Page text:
Factor VIII concentrate is prepared from the pool of plasma from a large number of donors or through the technology of recombinant DNA 26. It undergoes viral attenuation 26, and contains F VIII:C and vWF 11.

Antifibrinolytic treatment can be used for the prevention and treatment of bleeding during oral surgeries, because it inhibits the fibrinolytic action of the enzymes in the saliva 26. It can also be used as adjuvant to DDAVP 2. It is contra-indicated in cases of hematuria 2,26 an menorrhagia 2. Epsilon-aminocaproic acid may be orally or intravenously administered, at a dose of 200 followed by 100 every 6 hours (maximum of 5 g/dose), and tranexamic acid can be administered in the oral dose of 25 (maximum of 1.5 g) or 10 (maximum 1 g) intravenously 26.

Plasma can be used in cases in which the specific concentrate is not available 26. It has all coagulation factors 11.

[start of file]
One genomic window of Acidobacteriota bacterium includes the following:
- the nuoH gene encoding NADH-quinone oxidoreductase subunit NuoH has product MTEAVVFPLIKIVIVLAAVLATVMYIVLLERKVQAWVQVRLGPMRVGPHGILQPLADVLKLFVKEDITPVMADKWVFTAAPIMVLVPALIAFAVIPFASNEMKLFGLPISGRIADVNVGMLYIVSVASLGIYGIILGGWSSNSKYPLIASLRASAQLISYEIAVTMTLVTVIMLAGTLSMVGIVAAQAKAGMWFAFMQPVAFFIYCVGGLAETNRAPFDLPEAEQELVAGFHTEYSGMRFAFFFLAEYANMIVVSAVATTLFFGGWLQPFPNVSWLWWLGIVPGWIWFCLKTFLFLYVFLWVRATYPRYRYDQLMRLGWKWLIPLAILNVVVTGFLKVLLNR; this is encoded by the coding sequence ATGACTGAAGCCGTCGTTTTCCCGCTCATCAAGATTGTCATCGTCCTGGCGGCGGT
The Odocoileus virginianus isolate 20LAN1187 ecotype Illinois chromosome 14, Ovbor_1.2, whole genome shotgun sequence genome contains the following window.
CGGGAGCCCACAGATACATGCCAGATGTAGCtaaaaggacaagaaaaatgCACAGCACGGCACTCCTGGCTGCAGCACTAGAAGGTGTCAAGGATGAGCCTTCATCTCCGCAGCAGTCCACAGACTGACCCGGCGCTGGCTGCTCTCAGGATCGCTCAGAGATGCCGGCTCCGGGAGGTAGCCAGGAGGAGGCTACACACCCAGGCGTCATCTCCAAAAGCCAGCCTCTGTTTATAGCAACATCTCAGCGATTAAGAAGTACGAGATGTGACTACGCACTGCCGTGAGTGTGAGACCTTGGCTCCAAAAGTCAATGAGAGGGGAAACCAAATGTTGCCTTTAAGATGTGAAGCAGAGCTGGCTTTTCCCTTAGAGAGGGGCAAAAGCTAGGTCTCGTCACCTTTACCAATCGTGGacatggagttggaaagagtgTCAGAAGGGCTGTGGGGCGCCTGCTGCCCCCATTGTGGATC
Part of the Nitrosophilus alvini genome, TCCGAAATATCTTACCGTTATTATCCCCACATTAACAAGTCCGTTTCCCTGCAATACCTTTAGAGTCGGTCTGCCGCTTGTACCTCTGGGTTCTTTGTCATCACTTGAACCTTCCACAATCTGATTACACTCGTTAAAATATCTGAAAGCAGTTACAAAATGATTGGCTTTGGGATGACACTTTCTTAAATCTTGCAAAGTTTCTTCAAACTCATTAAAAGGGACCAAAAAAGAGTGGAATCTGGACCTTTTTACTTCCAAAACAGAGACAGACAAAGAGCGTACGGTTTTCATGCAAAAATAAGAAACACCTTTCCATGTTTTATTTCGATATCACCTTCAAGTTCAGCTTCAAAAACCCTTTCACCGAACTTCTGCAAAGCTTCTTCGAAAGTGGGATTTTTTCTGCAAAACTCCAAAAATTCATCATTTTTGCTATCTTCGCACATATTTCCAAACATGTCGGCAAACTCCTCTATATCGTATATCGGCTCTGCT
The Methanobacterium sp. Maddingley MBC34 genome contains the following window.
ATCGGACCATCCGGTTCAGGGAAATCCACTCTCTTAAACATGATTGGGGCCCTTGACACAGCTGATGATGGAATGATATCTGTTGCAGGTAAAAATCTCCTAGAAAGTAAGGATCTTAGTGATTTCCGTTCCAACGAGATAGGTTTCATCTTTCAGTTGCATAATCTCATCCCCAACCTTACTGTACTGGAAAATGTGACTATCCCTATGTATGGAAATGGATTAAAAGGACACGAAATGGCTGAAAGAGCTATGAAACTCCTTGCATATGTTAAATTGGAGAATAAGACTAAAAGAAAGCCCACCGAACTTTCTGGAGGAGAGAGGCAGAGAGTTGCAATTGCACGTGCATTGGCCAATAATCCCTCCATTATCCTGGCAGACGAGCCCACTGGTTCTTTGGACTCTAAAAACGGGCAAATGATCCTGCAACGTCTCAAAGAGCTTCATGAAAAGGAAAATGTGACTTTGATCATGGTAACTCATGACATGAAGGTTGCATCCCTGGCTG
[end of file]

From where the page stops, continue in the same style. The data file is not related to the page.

In the case of unsatisfactory response to DDAVP or resistance to factor transfusion, one can transfuse platelets in an attempt to correct the platelet defect 10. Platelets are the first choice of treatment only in patients with p-vW because cryoprecipitate, factor F VIII concentrate, and DDAVP can cause thrombocytopenia in these patients 25.



Some precautions are recommended in vWD for a safer anesthesia, with reduced incidence of complications. Among them we should mention:


Prior evaluation by a hematologist 14. This helps the prophylactic treatment both in odontological surgeries and major surgeries. When indicated, in types 1 and 2A, DDAVP should be infused 60 minutes before the surgery 29. Since types 1 and 2A represent 95% of all patients 1, this approach is fundamental both for minor and major surgeries. Odontological and minor surgeries can be performed with the administration of DDAVP alone 6,15, although hospitalization of the patient is recommended for postoperative observation 3. Resistant patients, with subtype 2B and type 3, need factor transfusion before any surgery 2;